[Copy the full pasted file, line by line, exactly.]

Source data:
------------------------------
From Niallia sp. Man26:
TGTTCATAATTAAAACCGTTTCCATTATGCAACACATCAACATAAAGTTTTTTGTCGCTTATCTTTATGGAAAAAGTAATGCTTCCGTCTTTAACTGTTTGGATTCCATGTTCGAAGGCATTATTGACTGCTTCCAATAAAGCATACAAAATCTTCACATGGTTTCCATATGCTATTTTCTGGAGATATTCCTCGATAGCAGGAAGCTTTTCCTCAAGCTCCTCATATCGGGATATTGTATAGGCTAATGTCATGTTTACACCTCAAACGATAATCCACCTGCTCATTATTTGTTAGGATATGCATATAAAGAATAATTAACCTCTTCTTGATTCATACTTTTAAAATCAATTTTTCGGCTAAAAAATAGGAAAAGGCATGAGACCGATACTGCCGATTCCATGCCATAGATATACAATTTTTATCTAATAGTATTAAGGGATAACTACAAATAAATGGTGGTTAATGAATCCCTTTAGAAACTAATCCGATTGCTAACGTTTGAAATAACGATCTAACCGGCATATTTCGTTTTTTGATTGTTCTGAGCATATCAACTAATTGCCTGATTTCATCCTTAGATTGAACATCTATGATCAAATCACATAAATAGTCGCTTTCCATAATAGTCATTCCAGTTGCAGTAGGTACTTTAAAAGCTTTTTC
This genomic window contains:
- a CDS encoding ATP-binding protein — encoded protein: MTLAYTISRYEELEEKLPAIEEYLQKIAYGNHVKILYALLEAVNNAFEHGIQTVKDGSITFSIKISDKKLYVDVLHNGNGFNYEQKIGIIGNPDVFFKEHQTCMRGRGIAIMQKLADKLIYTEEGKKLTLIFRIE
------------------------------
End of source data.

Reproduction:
From Niallia sp. Man26:
TGTTCATAATTAAAACCGTTTCCATTATGCAACACATCAACATAAAGTTTTTTGTCGCTTATCTTTATGGAAAAAGTAATGCTTCCGTCTTTAACTGTTTGGATTCCATGTTCGAAGGCATTATTGACTGCTTCCAATAAAGCATACAAAATCTTCACATGGTTTCCATATGCTATTTTCTGGAGATATTCCTCGATAGCAGGAAGCTTTTCCTCAAGCTCCTCATATCGGGATATTGTATAGGCTAATGTCATGTTTACACCTCAAACGATAATCCACCTGCTCATTATTTGTTAGGATATGCATATAAAGAATAATTAACCTCTTCTTGATTCATACTTTTAAAATCAATTTTTCGGCTAAAAAATAGGAAAAGGCATGAGACCGATACTGCCGATTCCATGCCATAGATATACAATTTTTATCTAATAGTATTAAGGGATAACTACAAATAAATGGTGGTTAATGAATCCCTTTAGAAACTAATCCGATTGCTAACGTTTGAAATAACGATCTAACCGGCATATTTCGTTTTTTGATTGTTCTGAGCATATCAACTAATTGCCTGATTTCATCCTTAGATTGAACATCTATGATCAAATCACATAAATAGTCGCTTTCCATAATAGTCATTCCAGTTGCAGTAGGTACTTTAAAAGCTTTTTC
This genomic window contains:
- a CDS encoding ATP-binding protein — encoded protein: MTLAYTISRYEELEEKLPAIEEYLQKIAYGNHVKILYALLEAVNNAFEHGIQTVKDGSITFSIKISDKKLYVDVLHNGNGFNYEQKIGIIGNPDVFFKEHQTCMRGRGIAIMQKLADKLIYTEEGKKLTLIFRIE